DeathIn the store he was giving last-minute instructions to Kroll, the man who would be his manager during their vacation in Phoenix."I think the Californias," Ellerbee was saying. "Some of them beat several of even the more immodest French. Let's do a promotion of a few of the better Californias. What do you think?""They're a very competitive group of wines," Kroll said. "I think I'm in basic agreement."Just then three men walked into the shop."Say," one called from the doorway, "you got something like a Closed sign I could hang in the door here?" Ellerbee stared at him. "Well you don't have to look at me as if I was nuts," the man said. "Lots of merchants keep them around. In case they get a sudden toothache or something they can whip out to the dentist. All right, if you ain't you ain't.""I want," the second man said, coming up to the counter where Ellerbee stood with his manager, "to see your register receipts."
"What is this?" Kroll demanded.
"No, don't," Ellerbee said to Kroll. "Don't resist." He glanced toward the third man to see if he was the one holding the gun, but the man appeared merely to be browsing the bins of Scotch in the back. Evidently he hadn't even heard the first man, and clearly he could not have heard the second. Conceivably he could have been a customer. "Where's your gun?" Ellerbee asked the man at the counter.
"Oh gee," the man said, "I almost forgot. You got so many things to think about during a stickup --- the traffic flow, the timing, who stands where --- you sometimes forget the basics. Here," he said, "here's my gun, in your kisser," and he took an immense handgun from his pocket and pointed it at Ellerbee's face.
Out of the corner of his eye Ellerbee saw Kroll's hands fly up. It was so blatant a gesture Ellerbee thought his manager might be trying to attract the customer's attention. If that was his idea it had worked, for the third man had turned away from the bins and was watching the activity at the counter. "Look," Ellerbee said, "I don't want anybody hurt."
"What's he say?" said the man at the door who was also holding a pistol now.
"He don't want nobody hurt," the man at the counter said.
"Sure," said the man at the door, "it's costing him a fortune paying all them salaries to the widows. He's a good businessman all right."
"A better one than you," the man at the counter said to his confederate sharply. "He knows how to keep his mouth shut..."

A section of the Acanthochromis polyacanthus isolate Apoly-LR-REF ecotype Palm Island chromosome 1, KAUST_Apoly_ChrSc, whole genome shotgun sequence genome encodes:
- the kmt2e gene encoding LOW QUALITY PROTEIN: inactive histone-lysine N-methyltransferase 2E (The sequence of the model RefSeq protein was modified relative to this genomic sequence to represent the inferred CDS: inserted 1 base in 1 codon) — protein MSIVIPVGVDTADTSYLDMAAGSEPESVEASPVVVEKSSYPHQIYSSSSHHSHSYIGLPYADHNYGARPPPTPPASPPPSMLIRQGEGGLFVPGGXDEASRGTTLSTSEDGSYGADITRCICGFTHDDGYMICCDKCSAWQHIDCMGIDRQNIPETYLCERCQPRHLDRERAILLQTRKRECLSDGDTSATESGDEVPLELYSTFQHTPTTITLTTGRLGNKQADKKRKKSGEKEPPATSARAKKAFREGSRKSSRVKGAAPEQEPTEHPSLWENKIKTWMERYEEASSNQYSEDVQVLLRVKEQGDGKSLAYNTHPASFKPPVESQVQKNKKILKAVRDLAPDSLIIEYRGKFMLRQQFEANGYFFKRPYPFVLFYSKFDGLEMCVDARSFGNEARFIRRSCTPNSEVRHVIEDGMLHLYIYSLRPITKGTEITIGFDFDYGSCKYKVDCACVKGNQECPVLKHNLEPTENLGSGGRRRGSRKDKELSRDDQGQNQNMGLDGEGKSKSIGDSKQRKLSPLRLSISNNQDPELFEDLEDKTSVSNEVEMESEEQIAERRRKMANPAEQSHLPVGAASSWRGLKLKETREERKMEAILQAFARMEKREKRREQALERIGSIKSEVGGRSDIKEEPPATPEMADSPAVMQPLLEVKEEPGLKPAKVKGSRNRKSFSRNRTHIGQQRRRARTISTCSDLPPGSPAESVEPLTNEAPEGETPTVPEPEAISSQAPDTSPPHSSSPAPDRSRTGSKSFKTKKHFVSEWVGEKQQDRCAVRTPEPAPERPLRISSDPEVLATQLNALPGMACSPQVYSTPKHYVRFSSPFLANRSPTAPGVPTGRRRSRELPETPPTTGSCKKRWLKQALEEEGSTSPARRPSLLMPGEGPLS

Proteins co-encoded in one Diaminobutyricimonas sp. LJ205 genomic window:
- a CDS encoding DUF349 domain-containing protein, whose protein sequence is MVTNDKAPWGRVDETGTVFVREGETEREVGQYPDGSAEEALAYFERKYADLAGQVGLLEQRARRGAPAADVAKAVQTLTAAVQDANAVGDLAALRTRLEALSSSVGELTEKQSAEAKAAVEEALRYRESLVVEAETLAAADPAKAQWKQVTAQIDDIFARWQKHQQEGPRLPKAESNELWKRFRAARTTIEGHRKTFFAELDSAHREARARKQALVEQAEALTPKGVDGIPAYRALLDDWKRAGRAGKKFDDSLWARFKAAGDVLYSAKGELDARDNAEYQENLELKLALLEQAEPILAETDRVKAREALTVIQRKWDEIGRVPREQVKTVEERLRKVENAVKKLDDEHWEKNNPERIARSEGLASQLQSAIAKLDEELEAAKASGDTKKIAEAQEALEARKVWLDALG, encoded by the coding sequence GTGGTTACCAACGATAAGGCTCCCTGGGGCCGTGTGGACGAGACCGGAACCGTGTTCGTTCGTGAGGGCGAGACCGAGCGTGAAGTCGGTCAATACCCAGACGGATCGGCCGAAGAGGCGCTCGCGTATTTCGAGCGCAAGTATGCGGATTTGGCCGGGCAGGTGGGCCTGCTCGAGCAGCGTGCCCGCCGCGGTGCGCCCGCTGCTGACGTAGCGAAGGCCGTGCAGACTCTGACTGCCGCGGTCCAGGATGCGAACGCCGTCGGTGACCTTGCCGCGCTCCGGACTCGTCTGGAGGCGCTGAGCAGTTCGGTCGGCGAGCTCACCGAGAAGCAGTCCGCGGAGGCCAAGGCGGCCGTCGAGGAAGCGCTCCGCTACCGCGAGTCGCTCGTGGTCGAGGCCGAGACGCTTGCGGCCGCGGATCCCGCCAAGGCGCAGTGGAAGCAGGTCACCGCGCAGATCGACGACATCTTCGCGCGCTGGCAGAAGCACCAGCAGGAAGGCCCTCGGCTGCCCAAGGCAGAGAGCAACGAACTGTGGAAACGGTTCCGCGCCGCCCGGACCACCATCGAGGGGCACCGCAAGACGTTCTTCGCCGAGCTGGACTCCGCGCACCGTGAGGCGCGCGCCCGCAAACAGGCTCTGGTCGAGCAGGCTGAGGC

"The register receipts," the man at the counter coaxed. Ellerbee's cash register kept a running total on what had been taken in. "Just punch Total Tab," the man instructed Kroll. "Let's see what we got." Kroll looked at Ellerbee and Ellerbee nodded. The man reached forward and tore off the tape. He whistled. "Nice little place you got here," he said.
"What'd we get? What'd we get?" the man at the door shouted.
Ellerbee cleared his throat. "Do you want to lock the door?" he asked. "So no one else comes in?" He glanced toward the third man.
"What, and have you kick the alarm while we're fucking around trying to figure which key opens the place?" said the man at the door. "You're cute, you're a cutie. What'd we get? Let's see." He joined the man at the counter. "Holy smoke! Jackpot City! We're into four figures here." In his excitement he did a foolish thing. He set his revolver down on top of the appetizer table. It lay on the tins of caviar and smoked oysters, the imported cheeses and roasted peanuts. The third man was no more than four feet from the gun, and though Ellerbee saw that the man had caught the robber's mistake and that by taking one step toward the table he could have picked up the pistol and perhaps foiled the robbery, he made no move. Perhaps he's one of them, Ellerbee thought, or maybe he just doesn't want to get involved. Ellerbee couldn't remember ever having seen him. (By now, of course, he recognized all his repeat customers.) He still didn't know if he were a confederate or just an innocent bystander, but Ellerbee had had enough of violence and hoped that if he were a customer he wouldn't try anything dumb. He felt no animus toward the man at all. Kroll's face, however, was all scorn and loathing.
"Let's get to work," the man said who had first read the tape, and then to Kroll and Ellerbee, "Back up there. Go stand by the aperitifs."
The third man fell silently into step beside Ellerbee.
"Listen," Ellerbee explained as gently as he could, "you won't find that much cash in the drawer. A lot of our business is Master Charge. We take personal checks."
"Don't worry," the man said who had set his gun down (and who had taken it up again). "We know about the checks. We got a guy we can sell them to for --- what is it, Ron, seventeen cents on the dollar?"
"Fourteen, and why don't you shut your mouth, will you? You want to jeopardize these people? What do you make it?"
Ellerbee went along with his sentiments. He wished the bigmouth would just take the money and not say anything more.
"Oh, jeopardize," the man said. "How jeopardized can you get? These people are way past jeopardized. About six hundred in cash, a fraction in checks. The rest is all credit card paper.'
"Take it," Ron said.
"You won't be able to do anything with the charge slips." Kroll said.
"Oh yeah?" Ron's cohort said. "This is modem times, fellow. We got a way we launder Master Charge, BankAmericard, all of it."
Ron shook his head and Ellerbee glanced angrily at his manager.
The whole thing couldn't have taken four minutes. Ron's partner took a fifth of Chivas and a bottle of Lafitte '47. He's a doctor, Ellerbee thought.